Vicar's Monthly Letter
At the time of writing we are expecting to end all Covid related restrictions by 21st June. On the face of it that may be a great relief to us but it also carries with it a sense of trepidation for many people. People who have been isolated for their own sake or that of vulnerable loved ones will no doubt still be concerned. Coming out of lockdown may be, for some, almost as stressful as going into it.
The more I reflect on these strange times, the more I realise that many of us have got comfortable with a new normal that is far from what could be genuinely described as normal at all. How will we cope with being told we can get back to the way things were?
For the church I hope that this will mean that we can sing hymns for the first time in over a year and perhaps stay after services for a cup of tea or coffee. At the same time I am worried about other things such as sharing the peace and more so about receiving communion in both kinds.
I’m sure many of you would share my concern about receiving Communion wine from a shared chalice even after the 21st June. In the Church of England the way in which this element of the sacrament is received in a shared vessel is of great importance. Drinking from a common cup is a strong symbol of unity, and of a Christian’s belonging to, and responsibility towards others and, not least, Christ. The cup from which the communicant drinks is not their own, but Christ’s cup of self-sacrificial love.
In the current situation, there appears to be no obvious adaptation of the way in which the consecrated wine is administered that permits this key symbolic association to be expressed.
A number of people have asked if we could use individual disposable cups to receive Communion wine but a report by the Church of England states that this practice carries significant public health risks. Furthermore, there are practical problems with their liturgical use in the Church of England. This relates to any consecrated wine that may remain in individual cups after the communicant has received. Any remaining wine is consumed, usually by the presiding priest, after communion, this includes the practice of pouring water into the chalice and drinking it to make sure no wine remains.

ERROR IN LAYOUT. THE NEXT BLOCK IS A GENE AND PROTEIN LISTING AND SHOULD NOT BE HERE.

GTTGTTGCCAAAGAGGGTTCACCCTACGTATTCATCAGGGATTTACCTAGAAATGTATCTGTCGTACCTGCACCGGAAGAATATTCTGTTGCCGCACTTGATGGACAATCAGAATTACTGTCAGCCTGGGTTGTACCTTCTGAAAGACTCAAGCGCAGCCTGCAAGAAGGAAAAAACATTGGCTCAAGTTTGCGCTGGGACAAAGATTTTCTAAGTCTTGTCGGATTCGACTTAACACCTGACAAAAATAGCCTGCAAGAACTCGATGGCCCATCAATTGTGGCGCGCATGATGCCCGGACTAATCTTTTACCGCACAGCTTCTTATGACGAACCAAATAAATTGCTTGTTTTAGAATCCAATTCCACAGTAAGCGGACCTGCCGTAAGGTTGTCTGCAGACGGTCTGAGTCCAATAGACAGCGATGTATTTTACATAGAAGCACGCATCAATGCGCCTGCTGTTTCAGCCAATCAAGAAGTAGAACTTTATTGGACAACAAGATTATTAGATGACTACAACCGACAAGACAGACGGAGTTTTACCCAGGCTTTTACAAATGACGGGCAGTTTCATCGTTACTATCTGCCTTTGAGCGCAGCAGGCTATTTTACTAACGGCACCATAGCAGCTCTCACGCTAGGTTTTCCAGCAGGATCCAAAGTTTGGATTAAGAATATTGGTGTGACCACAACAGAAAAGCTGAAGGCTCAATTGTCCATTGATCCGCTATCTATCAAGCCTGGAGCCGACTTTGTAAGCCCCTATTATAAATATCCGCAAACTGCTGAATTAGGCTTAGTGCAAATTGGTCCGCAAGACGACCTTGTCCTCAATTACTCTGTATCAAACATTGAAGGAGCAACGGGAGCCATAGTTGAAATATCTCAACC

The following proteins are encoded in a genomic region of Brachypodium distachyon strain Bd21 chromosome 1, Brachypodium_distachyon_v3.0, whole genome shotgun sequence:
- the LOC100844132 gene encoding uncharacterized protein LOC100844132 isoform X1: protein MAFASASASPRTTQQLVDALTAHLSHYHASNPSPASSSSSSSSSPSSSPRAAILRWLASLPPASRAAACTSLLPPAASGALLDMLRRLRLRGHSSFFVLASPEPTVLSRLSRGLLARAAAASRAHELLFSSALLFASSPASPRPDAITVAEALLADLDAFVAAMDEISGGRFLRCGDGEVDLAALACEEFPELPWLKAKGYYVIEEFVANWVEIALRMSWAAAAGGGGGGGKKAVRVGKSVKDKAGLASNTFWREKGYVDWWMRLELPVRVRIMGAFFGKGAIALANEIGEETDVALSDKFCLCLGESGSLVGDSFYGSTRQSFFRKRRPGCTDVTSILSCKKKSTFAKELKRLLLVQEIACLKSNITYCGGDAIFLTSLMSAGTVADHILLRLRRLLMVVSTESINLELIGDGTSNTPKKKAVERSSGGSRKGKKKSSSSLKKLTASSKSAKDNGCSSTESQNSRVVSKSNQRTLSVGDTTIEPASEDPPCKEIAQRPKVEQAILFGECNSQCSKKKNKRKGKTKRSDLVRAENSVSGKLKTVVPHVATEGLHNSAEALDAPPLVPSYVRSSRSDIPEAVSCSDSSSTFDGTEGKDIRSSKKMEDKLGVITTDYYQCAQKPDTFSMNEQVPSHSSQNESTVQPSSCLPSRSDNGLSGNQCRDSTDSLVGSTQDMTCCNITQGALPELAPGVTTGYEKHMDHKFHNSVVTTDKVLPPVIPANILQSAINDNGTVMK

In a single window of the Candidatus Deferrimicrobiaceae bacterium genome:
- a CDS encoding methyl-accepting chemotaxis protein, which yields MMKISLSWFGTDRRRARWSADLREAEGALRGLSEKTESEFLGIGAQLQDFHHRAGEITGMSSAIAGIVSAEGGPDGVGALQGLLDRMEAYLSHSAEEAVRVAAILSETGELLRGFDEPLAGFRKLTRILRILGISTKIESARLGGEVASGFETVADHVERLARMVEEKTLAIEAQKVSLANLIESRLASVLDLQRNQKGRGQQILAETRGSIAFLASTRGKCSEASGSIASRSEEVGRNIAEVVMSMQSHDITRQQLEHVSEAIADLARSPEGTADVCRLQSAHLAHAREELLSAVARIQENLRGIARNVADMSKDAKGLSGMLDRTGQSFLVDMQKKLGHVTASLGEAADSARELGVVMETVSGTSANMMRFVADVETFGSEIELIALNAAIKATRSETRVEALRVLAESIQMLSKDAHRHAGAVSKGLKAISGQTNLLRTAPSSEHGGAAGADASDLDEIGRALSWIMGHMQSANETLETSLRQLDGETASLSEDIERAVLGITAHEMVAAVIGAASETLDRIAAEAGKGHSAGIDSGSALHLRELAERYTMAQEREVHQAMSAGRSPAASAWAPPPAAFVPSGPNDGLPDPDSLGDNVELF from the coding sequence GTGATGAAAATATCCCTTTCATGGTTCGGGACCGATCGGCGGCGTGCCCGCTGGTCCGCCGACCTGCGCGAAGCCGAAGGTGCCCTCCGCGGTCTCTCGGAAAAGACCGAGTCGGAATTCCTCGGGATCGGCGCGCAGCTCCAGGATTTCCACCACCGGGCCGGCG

If we believe that Christ is truly present in the bread and wine at the Eucharist then it would seem wrong to dispose of it in the bin in single use plastic cups.
For our predecessors at the Reformation the threat of pandemic was never too far away and they legislated for this eventuality in Church law. The Sacrament Act of 1547 notes that ‘the... blessed sacrament [shall] be hereafter commonly delivered and ministered unto the people... under both kinds, that is to say of bread and wine, except necessity otherwise require.’ It is these last few words that have enabled us to suspend the use of the common cup during the pandemic.
I will look closely at what the church advises on these issues closer to the time but I feel very strongly that nobody should feel under any obligation to receive wine from a shared chalice at this stage until we all feel it is safe to do so.